How Hedi Slimane and Christian Marclay Created a Visual Sound For Celine
Tucked into Slimane’s explosive debut collection for Celine was a collaboration with artist Christian Marclay years in the making.
From left: Christian Marclay, Ring Ring Ring 2006, pigment print on Arches paper, paper size: 43 1/4 x 44 9/16 in. (109.9 x 113.2 cm), © the artist, courtesy White Cub; a detailed view of a sequined jacket, rife with language, for Celine’s spring/summer 2019 ready-to-wear collection, photographed by Hedi Slimane.
Christian Marclay’s partnership with Hedi Slimane began with a call out of the blue. The London-based artist does not have a significant history of commercial projects, but he is fond of fashion in the sense that it’s popular and influential, like pop music.
Though both Marclay and Slimane are the epitome of self-directed workers, this was a collaboration that grew naturally. Marclay’s work runs a range of mediums—sound, sculpture, collage, film—and it illustrates the synapses between these forms. Slimane, similarly, approaches his fashion work as a kind of meticulous practice: equal parts design, photography, and performance. Slimane’s passion for music has long influenced his designs, and audial experience has been at the center of Marclay’s art since the outset of his career. Together, the pair created visual sounds for the designer’s debut Celine collection—an arsenal of onomatopoeia and sound effects for people to wear.
“The sound became sculpture,” Marclay says. “That’s what clothing is. It is sculpture that we can wear and, in wearing it, we give dynamic life to these objects. Sculpture has been my first love.”
When we see POW! in a comic, we look at it and we feel it, but we often don’t read it. Onomatopoeias merge illustration and language and are graphically expressive of their sonic quality. Marclay is interested in how these characters, which are as much image as they are words, express sound. “KABOOM,” “BEEP,” and “KLAK” were recreated in sequins or embroidery in the clothing. Slimane made patches with embroidery machines that simplified the designs into abstracted relations of the source original. In this translation is a scale of visual information about the process of referencing, remaking, and shifting material types. Marclay notes that each language has different onomatopoeias for the same sounds. (In Japanese, for example, there is an onomatopoeia for the absence of noise, a drawing for the sound of silence.)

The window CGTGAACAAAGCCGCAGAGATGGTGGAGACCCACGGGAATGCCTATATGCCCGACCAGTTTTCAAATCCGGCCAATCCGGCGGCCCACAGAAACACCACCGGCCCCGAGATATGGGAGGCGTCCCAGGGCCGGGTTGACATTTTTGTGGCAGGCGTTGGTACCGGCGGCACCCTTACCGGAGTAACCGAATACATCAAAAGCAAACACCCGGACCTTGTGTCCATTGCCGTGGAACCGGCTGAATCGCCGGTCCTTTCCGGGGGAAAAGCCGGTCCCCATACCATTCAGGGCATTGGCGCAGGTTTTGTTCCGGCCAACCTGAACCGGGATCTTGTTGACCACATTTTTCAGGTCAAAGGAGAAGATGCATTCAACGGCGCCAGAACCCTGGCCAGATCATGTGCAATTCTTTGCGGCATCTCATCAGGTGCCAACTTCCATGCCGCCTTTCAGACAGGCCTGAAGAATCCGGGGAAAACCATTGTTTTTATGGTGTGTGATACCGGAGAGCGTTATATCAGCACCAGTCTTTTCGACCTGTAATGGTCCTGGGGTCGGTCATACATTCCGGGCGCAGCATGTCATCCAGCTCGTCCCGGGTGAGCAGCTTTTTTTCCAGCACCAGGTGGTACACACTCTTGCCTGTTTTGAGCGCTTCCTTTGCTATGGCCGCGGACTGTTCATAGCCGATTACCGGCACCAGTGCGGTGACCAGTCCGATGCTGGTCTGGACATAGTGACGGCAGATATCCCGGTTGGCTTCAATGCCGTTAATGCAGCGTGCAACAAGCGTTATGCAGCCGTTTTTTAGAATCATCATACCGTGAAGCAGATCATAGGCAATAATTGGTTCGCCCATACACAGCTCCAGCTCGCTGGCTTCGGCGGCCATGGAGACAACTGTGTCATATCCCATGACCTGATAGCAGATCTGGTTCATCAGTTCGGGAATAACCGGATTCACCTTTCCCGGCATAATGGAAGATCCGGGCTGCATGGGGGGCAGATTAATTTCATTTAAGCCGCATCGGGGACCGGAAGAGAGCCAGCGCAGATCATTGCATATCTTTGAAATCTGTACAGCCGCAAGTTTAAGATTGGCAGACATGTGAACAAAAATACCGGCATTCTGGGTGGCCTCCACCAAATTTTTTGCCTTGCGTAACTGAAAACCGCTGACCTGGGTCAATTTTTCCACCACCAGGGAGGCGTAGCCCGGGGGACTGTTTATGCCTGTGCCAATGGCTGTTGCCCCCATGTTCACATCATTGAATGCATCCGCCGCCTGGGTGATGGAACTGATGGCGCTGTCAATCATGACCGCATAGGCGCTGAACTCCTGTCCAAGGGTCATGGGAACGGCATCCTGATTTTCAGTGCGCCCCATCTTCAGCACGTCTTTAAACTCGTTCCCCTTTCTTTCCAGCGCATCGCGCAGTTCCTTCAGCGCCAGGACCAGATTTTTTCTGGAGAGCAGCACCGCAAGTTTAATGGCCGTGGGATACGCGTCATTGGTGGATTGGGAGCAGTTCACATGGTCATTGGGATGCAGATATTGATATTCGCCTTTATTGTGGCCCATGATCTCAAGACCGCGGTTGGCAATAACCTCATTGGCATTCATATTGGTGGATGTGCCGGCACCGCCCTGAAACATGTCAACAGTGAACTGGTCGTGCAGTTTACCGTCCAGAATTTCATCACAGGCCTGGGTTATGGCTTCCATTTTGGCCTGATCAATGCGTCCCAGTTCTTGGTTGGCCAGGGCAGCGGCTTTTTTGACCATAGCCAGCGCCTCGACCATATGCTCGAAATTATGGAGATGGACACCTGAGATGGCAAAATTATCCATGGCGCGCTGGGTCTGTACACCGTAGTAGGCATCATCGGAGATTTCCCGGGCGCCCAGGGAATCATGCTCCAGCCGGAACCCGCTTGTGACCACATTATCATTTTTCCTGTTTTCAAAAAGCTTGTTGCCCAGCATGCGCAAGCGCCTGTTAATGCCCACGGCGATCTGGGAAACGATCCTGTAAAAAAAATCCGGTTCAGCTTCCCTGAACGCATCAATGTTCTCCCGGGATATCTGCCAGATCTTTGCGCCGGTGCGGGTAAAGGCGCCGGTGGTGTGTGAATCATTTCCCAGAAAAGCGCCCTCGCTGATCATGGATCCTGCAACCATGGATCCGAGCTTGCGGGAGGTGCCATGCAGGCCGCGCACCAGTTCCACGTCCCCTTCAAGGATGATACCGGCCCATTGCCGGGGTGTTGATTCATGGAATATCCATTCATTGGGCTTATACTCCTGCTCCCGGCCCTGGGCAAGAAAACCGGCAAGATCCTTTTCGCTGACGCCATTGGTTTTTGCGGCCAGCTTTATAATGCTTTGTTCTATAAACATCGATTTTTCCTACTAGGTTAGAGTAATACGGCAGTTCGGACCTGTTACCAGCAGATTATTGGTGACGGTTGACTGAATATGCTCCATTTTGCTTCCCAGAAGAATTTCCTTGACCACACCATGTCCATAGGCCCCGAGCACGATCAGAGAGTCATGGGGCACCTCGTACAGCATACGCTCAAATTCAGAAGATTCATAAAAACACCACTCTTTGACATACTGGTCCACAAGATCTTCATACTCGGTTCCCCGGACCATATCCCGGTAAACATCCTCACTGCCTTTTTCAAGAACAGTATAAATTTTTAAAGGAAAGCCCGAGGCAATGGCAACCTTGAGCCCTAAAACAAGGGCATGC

Last year, Marclay, who was the composer in residence at the Huddersfield Contemporary Music Festival in the United Kingdom, inaugurated the performance of To Be Continued, a 48-page comic book he made from other found comic strips, which, in its entirety, created a graphic score for the singers and musicians. The work underlined his engagement with blending sound and visual art, and it was performed by a frequent collaborator, Lausanne’s ensemBle baBel. That transformative appeal is something Marclay seems moved and delighted by. When asked how he shape-shifts through mediums, he says, “I’m always interested in how an image can become something completely different. It can become an etching, a printed photograph. And then that gets translated into other medium like video or music. Here, an image becomes embroidery. I love that transformation.”
The artist, whose most famous piece, The Clock (2010), earned him the Venice Biennale’s Golden Lion, even goes as far to compare his work to the craft of dressmaking itself. “It sometimes feels like editing video is my needlepoint, one little thing after another,” says Marclay, who is currently working on new material, with solo exhibitions planned in London, Barcelona, and New York. “It takes many hours to create a video out of fragments. Everything I do comes from found objects or images. In a way, it’s a similar kind of process to sewing. I don’t think the labor should be visible. It’s the pleasure that it reveals that is important.”